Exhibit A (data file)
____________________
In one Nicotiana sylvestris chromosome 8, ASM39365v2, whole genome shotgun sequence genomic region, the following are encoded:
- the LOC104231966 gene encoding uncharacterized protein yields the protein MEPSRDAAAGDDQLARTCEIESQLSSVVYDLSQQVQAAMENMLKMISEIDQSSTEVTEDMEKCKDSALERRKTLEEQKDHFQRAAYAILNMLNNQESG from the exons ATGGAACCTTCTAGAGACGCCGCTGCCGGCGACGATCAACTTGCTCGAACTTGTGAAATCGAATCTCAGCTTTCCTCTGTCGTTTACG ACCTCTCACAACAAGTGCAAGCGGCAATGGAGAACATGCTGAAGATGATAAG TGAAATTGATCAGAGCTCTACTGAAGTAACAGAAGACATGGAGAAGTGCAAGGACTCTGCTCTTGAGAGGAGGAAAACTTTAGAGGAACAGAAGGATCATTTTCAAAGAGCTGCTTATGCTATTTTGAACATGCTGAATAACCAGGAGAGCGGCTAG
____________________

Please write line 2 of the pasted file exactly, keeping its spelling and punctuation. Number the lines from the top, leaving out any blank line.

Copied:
- the LOC104231966 gene encoding uncharacterized protein yields the protein MEPSRDAAAGDDQLARTCEIESQLSSVVYDLSQQVQAAMENMLKMISEIDQSSTEVTEDMEKCKDSALERRKTLEEQKDHFQRAAYAILNMLNNQESG from the exons ATGGAACCTTCTAGAGACGCCGCTGCCGGCGACGATCAACTTGCTCGAACTTGTGAAATCGAATCTCAGCTTTCCTCTGTCGTTTACG ACCTCTCACAACAAGTGCAAGCGGCAATGGAGAACATGCTGAAGATGATAAG TGAAATTGATCAGAGCTCTACTGAAGTAACAGAAGACATGGAGAAGTGCAAGGACTCTGCTCTTGAGAGGAGGAAAACTTTAGAGGAACAGAAGGATCATTTTCAAAGAGCTGCTTATGCTATTTTGAACATGCTGAATAACCAGGAGAGCGGCTAG